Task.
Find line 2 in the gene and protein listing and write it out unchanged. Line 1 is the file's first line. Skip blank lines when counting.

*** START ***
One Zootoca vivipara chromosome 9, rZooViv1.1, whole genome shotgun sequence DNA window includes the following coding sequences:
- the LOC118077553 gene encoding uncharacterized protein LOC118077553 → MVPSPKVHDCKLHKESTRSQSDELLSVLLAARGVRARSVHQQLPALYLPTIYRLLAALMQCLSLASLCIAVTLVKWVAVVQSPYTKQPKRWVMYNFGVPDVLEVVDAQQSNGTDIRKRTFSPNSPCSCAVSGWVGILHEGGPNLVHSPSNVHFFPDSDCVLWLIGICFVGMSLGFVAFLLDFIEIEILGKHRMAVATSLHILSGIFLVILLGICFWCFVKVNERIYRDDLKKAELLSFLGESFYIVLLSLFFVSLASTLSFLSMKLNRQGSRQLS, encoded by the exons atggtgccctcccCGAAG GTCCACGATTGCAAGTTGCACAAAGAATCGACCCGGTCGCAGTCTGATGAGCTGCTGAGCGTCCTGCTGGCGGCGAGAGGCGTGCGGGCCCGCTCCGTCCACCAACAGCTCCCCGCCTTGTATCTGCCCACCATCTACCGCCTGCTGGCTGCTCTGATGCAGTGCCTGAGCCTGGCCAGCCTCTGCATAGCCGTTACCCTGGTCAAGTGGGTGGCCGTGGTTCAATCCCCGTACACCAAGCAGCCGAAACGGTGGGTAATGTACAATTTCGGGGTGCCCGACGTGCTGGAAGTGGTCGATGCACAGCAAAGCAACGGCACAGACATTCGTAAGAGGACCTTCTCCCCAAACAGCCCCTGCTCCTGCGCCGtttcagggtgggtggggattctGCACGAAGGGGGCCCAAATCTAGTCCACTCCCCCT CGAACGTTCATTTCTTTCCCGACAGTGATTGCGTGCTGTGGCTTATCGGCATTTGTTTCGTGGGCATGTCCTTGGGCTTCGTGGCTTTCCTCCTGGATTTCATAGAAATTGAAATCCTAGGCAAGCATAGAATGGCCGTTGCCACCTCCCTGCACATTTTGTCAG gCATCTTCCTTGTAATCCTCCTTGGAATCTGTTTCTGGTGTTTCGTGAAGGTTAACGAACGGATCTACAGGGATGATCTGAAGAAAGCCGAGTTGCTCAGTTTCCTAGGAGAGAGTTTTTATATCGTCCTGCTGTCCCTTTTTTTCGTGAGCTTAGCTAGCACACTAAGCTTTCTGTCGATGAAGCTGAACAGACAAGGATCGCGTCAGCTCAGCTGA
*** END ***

- the LOC118077553 gene encoding uncharacterized protein LOC118077553 → MVPSPKVHDCKLHKESTRSQSDELLSVLLAARGVRARSVHQQLPALYLPTIYRLLAALMQCLSLASLCIAVTLVKWVAVVQSPYTKQPKRWVMYNFGVPDVLEVVDAQQSNGTDIRKRTFSPNSPCSCAVSGWVGILHEGGPNLVHSPSNVHFFPDSDCVLWLIGICFVGMSLGFVAFLLDFIEIEILGKHRMAVATSLHILSGIFLVILLGICFWCFVKVNERIYRDDLKKAELLSFLGESFYIVLLSLFFVSLASTLSFLSMKLNRQGSRQLS, encoded by the exons atggtgccctcccCGAAG GTCCACGATTGCAAGTTGCACAAAGAATCGACCCGGTCGCAGTCTGATGAGCTGCTGAGCGTCCTGCTGGCGGCGAGAGGCGTGCGGGCCCGCTCCGTCCACCAACAGCTCCCCGCCTTGTATCTGCCCACCATCTACCGCCTGCTGGCTGCTCTGATGCAGTGCCTGAGCCTGGCCAGCCTCTGCATAGCCGTTACCCTGGTCAAGTGGGTGGCCGTGGTTCAATCCCCGTACACCAAGCAGCCGAAACGGTGGGTAATGTACAATTTCGGGGTGCCCGACGTGCTGGAAGTGGTCGATGCACAGCAAAGCAACGGCACAGACATTCGTAAGAGGACCTTCTCCCCAAACAGCCCCTGCTCCTGCGCCGtttcagggtgggtggggattctGCACGAAGGGGGCCCAAATCTAGTCCACTCCCCCT CGAACGTTCATTTCTTTCCCGACAGTGATTGCGTGCTGTGGCTTATCGGCATTTGTTTCGTGGGCATGTCCTTGGGCTTCGTGGCTTTCCTCCTGGATTTCATAGAAATTGAAATCCTAGGCAAGCATAGAATGGCCGTTGCCACCTCCCTGCACATTTTGTCAG gCATCTTCCTTGTAATCCTCCTTGGAATCTGTTTCTGGTGTTTCGTGAAGGTTAACGAACGGATCTACAGGGATGATCTGAAGAAAGCCGAGTTGCTCAGTTTCCTAGGAGAGAGTTTTTATATCGTCCTGCTGTCCCTTTTTTTCGTGAGCTTAGCTAGCACACTAAGCTTTCTGTCGATGAAGCTGAACAGACAAGGATCGCGTCAGCTCAGCTGA